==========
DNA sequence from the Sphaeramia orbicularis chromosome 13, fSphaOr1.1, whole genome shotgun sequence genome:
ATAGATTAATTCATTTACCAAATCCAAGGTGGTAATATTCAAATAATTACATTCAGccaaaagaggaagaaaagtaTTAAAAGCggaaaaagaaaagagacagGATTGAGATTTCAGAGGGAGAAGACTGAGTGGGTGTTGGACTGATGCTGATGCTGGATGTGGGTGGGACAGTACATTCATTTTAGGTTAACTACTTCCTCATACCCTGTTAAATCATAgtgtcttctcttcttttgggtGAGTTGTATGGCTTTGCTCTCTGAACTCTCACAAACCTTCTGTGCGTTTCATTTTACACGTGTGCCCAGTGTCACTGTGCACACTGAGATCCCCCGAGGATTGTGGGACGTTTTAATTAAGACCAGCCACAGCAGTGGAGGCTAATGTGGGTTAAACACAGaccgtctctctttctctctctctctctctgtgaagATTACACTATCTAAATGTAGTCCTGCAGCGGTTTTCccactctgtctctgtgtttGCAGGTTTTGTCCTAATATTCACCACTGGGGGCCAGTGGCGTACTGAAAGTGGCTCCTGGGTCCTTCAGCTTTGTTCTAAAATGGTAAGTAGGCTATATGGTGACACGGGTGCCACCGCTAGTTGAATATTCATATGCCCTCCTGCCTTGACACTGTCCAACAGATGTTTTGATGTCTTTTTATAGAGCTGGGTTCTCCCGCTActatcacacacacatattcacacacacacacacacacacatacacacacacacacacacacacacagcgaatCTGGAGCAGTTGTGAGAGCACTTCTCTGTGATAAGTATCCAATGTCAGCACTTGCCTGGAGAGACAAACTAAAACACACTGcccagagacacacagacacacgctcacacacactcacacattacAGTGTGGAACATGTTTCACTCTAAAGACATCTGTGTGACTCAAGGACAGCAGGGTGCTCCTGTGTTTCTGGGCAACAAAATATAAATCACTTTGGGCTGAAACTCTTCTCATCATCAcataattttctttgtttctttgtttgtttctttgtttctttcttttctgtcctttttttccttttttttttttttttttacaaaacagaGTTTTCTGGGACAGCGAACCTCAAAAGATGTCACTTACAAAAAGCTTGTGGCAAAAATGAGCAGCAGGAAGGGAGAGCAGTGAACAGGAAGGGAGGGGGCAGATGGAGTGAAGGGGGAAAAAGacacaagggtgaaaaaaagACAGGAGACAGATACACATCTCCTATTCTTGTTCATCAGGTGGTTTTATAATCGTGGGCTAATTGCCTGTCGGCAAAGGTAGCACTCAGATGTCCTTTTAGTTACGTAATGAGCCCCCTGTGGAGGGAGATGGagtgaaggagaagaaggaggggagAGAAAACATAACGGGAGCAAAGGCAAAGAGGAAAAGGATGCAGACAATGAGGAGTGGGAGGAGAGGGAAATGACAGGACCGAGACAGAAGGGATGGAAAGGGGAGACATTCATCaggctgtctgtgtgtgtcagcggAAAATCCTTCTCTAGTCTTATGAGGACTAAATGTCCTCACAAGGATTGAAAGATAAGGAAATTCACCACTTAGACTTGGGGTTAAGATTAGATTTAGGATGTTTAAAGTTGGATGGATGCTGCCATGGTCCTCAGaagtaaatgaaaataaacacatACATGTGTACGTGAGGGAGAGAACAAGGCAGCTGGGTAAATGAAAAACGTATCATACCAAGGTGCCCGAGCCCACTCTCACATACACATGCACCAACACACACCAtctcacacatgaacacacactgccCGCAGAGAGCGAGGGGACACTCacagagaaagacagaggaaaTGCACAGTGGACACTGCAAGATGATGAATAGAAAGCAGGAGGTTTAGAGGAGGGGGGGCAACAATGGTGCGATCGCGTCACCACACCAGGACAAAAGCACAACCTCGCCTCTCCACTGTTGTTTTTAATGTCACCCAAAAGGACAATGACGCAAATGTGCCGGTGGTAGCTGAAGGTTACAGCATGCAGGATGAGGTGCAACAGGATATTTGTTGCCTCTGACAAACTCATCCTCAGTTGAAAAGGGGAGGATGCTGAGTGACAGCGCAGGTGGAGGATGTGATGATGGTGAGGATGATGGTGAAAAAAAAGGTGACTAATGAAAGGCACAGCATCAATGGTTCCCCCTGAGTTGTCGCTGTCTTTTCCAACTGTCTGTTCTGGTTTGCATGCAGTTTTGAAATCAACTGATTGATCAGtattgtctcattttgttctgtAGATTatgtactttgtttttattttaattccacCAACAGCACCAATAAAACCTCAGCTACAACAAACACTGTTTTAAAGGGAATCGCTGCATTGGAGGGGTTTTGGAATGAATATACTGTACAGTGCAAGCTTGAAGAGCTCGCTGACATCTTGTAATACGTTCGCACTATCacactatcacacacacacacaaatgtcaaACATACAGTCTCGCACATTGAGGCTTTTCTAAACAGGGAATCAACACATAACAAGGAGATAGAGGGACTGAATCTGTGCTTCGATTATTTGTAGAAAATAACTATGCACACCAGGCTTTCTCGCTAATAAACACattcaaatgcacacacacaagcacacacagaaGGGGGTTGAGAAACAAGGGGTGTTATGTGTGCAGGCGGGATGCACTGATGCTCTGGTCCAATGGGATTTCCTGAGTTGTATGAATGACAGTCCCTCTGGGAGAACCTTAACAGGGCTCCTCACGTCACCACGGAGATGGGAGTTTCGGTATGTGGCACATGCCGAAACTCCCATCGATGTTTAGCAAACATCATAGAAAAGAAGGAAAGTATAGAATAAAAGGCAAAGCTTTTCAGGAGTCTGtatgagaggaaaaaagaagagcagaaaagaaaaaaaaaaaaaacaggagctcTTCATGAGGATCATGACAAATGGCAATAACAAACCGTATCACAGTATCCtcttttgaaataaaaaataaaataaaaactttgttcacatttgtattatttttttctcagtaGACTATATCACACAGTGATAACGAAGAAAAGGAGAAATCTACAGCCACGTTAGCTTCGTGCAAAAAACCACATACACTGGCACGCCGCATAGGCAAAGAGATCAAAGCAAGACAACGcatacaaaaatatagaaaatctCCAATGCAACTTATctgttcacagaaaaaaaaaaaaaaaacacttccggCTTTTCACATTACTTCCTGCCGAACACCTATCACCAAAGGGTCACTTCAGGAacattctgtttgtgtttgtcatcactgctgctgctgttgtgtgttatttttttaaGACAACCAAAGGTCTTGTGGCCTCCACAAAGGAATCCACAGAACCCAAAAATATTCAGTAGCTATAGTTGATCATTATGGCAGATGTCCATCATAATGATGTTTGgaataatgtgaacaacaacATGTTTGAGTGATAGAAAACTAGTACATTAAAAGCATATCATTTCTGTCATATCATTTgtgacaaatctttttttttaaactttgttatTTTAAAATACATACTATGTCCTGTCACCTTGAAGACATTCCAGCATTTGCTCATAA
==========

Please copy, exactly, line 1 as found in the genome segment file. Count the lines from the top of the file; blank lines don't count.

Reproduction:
DNA sequence from the Sphaeramia orbicularis chromosome 13, fSphaOr1.1, whole genome shotgun sequence genome: